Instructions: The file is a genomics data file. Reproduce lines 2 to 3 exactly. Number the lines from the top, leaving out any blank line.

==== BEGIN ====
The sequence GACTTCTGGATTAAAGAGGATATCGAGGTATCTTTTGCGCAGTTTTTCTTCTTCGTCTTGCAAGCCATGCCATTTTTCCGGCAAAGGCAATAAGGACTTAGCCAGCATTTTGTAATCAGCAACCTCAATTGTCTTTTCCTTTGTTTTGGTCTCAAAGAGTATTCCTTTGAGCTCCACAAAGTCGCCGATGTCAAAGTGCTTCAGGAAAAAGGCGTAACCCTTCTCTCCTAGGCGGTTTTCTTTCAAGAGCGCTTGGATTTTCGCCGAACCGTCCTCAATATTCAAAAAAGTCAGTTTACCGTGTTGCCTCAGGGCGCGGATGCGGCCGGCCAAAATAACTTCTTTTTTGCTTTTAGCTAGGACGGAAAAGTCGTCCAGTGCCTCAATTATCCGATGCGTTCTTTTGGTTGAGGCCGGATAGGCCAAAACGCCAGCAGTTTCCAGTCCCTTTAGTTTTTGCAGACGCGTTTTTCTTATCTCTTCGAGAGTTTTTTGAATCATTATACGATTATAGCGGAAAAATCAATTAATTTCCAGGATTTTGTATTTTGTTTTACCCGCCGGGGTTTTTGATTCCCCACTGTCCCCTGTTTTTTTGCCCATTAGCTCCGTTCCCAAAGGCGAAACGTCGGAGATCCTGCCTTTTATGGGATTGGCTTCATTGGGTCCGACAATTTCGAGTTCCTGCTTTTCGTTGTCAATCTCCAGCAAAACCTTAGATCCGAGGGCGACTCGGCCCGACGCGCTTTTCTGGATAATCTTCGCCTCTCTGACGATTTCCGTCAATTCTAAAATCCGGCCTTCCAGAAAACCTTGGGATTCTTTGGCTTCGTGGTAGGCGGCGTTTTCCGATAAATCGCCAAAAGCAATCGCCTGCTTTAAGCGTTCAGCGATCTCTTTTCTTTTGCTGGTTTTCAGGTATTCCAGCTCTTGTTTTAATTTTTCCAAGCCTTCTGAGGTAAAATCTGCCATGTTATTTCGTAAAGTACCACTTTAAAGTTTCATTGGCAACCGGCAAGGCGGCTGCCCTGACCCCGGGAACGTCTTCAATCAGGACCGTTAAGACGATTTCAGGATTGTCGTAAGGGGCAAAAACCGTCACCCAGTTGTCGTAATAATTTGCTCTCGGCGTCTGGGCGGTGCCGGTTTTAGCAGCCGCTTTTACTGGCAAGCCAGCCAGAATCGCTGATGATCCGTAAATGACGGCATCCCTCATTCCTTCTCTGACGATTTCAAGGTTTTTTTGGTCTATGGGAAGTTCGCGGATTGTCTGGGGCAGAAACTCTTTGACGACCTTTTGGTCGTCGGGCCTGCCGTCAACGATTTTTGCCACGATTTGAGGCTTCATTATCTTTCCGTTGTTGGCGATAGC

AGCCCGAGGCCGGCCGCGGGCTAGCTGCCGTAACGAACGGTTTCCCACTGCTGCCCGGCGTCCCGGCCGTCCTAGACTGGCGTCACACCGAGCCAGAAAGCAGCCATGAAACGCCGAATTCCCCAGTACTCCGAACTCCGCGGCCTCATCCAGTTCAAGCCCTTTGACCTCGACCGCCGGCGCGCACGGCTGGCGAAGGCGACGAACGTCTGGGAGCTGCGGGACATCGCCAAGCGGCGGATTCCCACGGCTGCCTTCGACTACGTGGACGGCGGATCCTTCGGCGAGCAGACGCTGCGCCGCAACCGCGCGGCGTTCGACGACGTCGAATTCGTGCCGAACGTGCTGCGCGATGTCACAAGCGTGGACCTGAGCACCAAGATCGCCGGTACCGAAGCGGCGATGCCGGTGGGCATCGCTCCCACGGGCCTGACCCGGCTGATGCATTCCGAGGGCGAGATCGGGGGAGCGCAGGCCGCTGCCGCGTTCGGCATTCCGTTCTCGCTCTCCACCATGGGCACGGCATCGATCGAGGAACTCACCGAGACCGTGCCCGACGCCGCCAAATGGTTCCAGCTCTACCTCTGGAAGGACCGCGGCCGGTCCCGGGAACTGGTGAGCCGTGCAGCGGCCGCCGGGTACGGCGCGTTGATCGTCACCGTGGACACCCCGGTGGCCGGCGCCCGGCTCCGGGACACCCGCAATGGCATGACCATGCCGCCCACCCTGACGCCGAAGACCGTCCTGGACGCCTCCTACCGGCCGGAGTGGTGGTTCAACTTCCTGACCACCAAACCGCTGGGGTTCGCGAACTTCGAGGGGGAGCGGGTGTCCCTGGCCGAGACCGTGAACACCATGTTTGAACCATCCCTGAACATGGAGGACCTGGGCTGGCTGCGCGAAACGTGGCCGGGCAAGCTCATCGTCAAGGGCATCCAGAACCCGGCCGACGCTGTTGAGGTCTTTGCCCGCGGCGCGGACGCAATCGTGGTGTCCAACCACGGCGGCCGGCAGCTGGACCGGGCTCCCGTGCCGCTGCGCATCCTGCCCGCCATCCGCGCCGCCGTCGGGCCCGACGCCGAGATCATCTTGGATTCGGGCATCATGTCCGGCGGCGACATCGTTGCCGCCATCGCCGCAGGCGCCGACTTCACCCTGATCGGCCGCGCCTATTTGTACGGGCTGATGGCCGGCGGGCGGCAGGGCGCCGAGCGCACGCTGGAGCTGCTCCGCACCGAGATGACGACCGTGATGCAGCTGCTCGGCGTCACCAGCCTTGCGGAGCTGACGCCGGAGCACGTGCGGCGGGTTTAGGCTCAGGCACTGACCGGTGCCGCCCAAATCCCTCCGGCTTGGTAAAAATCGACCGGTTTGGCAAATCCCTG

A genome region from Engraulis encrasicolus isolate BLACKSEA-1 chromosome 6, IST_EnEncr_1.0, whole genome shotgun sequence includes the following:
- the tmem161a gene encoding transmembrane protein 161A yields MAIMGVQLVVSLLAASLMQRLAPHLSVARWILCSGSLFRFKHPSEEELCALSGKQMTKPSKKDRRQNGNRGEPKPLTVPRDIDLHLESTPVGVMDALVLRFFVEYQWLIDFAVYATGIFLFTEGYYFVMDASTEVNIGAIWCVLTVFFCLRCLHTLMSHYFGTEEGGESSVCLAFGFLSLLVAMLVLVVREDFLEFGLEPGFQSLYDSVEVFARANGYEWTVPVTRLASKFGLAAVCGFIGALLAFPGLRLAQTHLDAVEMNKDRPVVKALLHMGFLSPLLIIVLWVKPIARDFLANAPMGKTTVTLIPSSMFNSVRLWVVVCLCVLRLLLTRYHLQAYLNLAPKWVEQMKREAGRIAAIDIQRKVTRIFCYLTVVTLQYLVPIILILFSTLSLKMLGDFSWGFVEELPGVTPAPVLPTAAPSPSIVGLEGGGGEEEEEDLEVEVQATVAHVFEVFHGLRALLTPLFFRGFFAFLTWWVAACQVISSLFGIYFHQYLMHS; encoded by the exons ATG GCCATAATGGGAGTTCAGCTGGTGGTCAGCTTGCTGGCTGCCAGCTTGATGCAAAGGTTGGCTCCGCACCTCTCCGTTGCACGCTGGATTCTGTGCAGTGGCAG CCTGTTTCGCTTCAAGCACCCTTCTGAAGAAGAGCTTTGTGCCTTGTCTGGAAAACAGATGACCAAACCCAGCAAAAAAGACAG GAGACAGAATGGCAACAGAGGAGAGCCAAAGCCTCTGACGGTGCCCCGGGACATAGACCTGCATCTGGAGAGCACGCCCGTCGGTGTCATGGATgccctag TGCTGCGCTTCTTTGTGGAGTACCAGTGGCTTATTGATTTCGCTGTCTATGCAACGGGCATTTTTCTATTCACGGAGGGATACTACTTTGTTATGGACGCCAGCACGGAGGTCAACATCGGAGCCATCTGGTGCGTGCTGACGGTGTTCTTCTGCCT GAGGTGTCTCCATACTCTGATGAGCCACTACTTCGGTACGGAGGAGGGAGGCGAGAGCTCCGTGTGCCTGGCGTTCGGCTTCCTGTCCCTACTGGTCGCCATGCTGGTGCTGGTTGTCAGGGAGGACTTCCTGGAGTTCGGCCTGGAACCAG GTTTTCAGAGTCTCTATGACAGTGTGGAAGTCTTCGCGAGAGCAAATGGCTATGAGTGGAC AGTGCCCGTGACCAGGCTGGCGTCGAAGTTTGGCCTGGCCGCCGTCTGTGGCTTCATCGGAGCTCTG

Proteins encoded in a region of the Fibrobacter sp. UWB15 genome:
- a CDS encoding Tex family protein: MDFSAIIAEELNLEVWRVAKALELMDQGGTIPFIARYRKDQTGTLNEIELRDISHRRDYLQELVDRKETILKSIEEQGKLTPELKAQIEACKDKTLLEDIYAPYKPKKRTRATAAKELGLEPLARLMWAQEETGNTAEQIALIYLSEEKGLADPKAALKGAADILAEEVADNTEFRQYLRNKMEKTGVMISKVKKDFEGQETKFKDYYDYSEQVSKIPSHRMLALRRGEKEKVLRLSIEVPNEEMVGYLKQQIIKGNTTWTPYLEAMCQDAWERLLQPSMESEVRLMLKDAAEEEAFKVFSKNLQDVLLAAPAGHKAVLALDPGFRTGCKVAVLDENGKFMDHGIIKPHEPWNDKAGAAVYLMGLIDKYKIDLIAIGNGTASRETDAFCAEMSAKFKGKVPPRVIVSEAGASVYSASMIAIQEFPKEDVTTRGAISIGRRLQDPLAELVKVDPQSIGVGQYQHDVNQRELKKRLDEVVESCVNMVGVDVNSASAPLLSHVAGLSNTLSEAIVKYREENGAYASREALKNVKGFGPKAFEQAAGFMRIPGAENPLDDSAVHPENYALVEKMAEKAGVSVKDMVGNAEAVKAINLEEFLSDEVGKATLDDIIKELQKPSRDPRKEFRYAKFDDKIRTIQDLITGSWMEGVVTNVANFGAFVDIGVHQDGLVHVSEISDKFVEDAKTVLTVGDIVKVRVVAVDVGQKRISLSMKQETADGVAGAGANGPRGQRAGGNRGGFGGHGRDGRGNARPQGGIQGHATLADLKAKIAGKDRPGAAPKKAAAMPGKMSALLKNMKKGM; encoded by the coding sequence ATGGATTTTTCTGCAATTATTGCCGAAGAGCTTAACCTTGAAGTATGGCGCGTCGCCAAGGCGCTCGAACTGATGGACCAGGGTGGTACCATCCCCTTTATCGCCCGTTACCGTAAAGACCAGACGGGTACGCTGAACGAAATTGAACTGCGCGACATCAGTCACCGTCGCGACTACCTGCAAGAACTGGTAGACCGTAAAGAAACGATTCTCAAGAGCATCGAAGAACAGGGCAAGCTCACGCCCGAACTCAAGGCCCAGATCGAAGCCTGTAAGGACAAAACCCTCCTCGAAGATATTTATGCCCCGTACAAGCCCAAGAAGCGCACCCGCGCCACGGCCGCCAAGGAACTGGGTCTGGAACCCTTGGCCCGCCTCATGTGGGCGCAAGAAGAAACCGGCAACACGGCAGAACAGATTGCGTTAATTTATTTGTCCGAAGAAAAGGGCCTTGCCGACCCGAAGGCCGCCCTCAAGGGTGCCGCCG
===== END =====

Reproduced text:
AGCCCGAGGCCGGCCGCGGGCTAGCTGCCGTAACGAACGGTTTCCCACTGCTGCCCGGCGTCCCGGCCGTCCTAGACTGGCGTCACACCGAGCCAGAAAGCAGCCATGAAACGCCGAATTCCCCAGTACTCCGAACTCCGCGGCCTCATCCAGTTCAAGCCCTTTGACCTCGACCGCCGGCGCGCACGGCTGGCGAAGGCGACGAACGTCTGGGAGCTGCGGGACATCGCCAAGCGGCGGATTCCCACGGCTGCCTTCGACTACGTGGACGGCGGATCCTTCGGCGAGCAGACGCTGCGCCGCAACCGCGCGGCGTTCGACGACGTCGAATTCGTGCCGAACGTGCTGCGCGATGTCACAAGCGTGGACCTGAGCACCAAGATCGCCGGTACCGAAGCGGCGATGCCGGTGGGCATCGCTCCCACGGGCCTGACCCGGCTGATGCATTCCGAGGGCGAGATCGGGGGAGCGCAGGCCGCTGCCGCGTTCGGCATTCCGTTCTCGCTCTCCACCATGGGCACGGCATCGATCGAGGAACTCACCGAGACCGTGCCCGACGCCGCCAAATGGTTCCAGCTCTACCTCTGGAAGGACCGCGGCCGGTCCCGGGAACTGGTGAGCCGTGCAGCGGCCGCCGGGTACGGCGCGTTGATCGTCACCGTGGACACCCCGGTGGCCGGCGCCCGGCTCCGGGACACCCGCAATGGCATGACCATGCCGCCCACCCTGACGCCGAAGACCGTCCTGGACGCCTCCTACCGGCCGGAGTGGTGGTTCAACTTCCTGACCACCAAACCGCTGGGGTTCGCGAACTTCGAGGGGGAGCGGGTGTCCCTGGCCGAGACCGTGAACACCATGTTTGAACCATCCCTGAACATGGAGGACCTGGGCTGGCTGCGCGAAACGTGGCCGGGCAAGCTCATCGTCAAGGGCATCCAGAACCCGGCCGACGCTGTTGAGGTCTTTGCCCGCGGCGCGGACGCAATCGTGGTGTCCAACCACGGCGGCCGGCAGCTGGACCGGGCTCCCGTGCCGCTGCGCATCCTGCCCGCCATCCGCGCCGCCGTCGGGCCCGACGCCGAGATCATCTTGGATTCGGGCATCATGTCCGGCGGCGACATCGTTGCCGCCATCGCCGCAGGCGCCGACTTCACCCTGATCGGCCGCGCCTATTTGTACGGGCTGATGGCCGGCGGGCGGCAGGGCGCCGAGCGCACGCTGGAGCTGCTCCGCACCGAGATGACGACCGTGATGCAGCTGCTCGGCGTCACCAGCCTTGCGGAGCTGACGCCGGAGCACGTGCGGCGGGTTTAGGCTCAGGCACTGACCGGTGCCGCCCAAATCCCTCCGGCTTGGTAAAAATCGACCGGTTTGGCAAATCCCTG

A genome region from Engraulis encrasicolus isolate BLACKSEA-1 chromosome 6, IST_EnEncr_1.0, whole genome shotgun sequence includes the following: